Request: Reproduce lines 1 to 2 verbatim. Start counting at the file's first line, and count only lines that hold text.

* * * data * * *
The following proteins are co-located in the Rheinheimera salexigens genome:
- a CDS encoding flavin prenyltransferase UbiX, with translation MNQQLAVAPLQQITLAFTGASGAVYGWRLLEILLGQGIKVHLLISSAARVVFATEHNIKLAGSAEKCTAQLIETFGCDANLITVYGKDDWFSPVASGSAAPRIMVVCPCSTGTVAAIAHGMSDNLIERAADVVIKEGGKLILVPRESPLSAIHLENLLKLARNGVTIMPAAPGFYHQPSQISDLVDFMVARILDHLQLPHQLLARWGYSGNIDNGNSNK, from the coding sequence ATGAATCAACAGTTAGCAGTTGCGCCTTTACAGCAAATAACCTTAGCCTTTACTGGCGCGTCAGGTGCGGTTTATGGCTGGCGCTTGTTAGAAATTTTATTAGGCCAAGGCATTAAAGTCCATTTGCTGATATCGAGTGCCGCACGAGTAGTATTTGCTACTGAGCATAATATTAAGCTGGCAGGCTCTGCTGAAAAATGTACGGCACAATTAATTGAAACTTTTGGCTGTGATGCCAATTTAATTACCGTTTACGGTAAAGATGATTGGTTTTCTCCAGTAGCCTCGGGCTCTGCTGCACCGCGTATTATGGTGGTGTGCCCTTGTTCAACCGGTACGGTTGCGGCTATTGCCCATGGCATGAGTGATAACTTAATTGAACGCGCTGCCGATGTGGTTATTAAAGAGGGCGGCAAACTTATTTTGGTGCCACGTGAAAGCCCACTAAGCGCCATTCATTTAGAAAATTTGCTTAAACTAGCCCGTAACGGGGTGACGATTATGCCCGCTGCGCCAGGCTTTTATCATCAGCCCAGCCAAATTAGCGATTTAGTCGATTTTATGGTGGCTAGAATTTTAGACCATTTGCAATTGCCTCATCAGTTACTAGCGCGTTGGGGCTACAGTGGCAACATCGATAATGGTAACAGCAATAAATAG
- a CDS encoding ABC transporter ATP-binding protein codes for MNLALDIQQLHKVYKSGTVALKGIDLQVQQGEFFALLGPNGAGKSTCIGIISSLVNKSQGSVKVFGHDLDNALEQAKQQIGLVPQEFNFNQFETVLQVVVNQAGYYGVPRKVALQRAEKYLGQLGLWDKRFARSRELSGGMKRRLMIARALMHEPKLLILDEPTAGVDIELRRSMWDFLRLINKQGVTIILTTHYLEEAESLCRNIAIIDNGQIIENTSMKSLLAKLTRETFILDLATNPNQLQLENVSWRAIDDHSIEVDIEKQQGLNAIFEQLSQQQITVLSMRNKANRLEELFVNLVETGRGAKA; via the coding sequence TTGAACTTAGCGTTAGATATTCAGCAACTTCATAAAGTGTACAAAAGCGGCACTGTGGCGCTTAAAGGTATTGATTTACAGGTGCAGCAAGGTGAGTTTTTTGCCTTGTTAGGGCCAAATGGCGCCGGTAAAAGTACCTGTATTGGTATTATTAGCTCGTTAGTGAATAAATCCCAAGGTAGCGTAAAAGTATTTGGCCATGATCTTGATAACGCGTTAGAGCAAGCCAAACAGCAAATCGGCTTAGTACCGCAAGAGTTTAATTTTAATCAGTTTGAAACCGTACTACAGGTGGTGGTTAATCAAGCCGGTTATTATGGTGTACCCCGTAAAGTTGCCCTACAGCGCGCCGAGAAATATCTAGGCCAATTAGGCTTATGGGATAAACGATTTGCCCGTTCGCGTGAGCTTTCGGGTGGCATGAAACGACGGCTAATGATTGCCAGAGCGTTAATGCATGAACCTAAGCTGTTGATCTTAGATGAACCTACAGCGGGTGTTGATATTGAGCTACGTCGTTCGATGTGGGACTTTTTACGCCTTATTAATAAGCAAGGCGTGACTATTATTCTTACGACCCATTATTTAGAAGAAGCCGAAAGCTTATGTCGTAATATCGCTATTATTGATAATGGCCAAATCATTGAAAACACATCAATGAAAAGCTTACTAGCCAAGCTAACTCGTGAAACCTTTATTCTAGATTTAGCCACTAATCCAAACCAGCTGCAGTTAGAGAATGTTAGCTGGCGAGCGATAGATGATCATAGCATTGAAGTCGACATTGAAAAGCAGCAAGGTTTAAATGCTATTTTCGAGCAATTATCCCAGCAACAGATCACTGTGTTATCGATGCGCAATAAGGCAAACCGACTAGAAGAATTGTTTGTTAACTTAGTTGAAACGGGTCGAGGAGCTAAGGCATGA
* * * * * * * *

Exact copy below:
The following proteins are co-located in the Rheinheimera salexigens genome:
- a CDS encoding flavin prenyltransferase UbiX, with translation MNQQLAVAPLQQITLAFTGASGAVYGWRLLEILLGQGIKVHLLISSAARVVFATEHNIKLAGSAEKCTAQLIETFGCDANLITVYGKDDWFSPVASGSAAPRIMVVCPCSTGTVAAIAHGMSDNLIERAADVVIKEGGKLILVPRESPLSAIHLENLLKLARNGVTIMPAAPGFYHQPSQISDLVDFMVARILDHLQLPHQLLARWGYSGNIDNGNSNK, from the coding sequence ATGAATCAACAGTTAGCAGTTGCGCCTTTACAGCAAATAACCTTAGCCTTTACTGGCGCGTCAGGTGCGGTTTATGGCTGGCGCTTGTTAGAAATTTTATTAGGCCAAGGCATTAAAGTCCATTTGCTGATATCGAGTGCCGCACGAGTAGTATTTGCTACTGAGCATAATATTAAGCTGGCAGGCTCTGCTGAAAAATGTACGGCACAATTAATTGAAACTTTTGGCTGTGATGCCAATTTAATTACCGTTTACGGTAAAGATGATTGGTTTTCTCCAGTAGCCTCGGGCTCTGCTGCACCGCGTATTATGGTGGTGTGCCCTTGTTCAACCGGTACGGTTGCGGCTATTGCCCATGGCATGAGTGATAACTTAATTGAACGCGCTGCCGATGTGGTTATTAAAGAGGGCGGCAAACTTATTTTGGTGCCACGTGAAAGCCCACTAAGCGCCATTCATTTAGAAAATTTGCTTAAACTAGCCCGTAACGGGGTGACGATTATGCCCGCTGCGCCAGGCTTTTATCATCAGCCCAGCCAAATTAGCGATTTAGTCGATTTTATGGTGGCTAGAATTTTAGACCATTTGCAATTGCCTCATCAGTTACTAGCGCGTTGGGGCTACAGTGGCAACATCGATAATGGTAACAGCAATAAATAG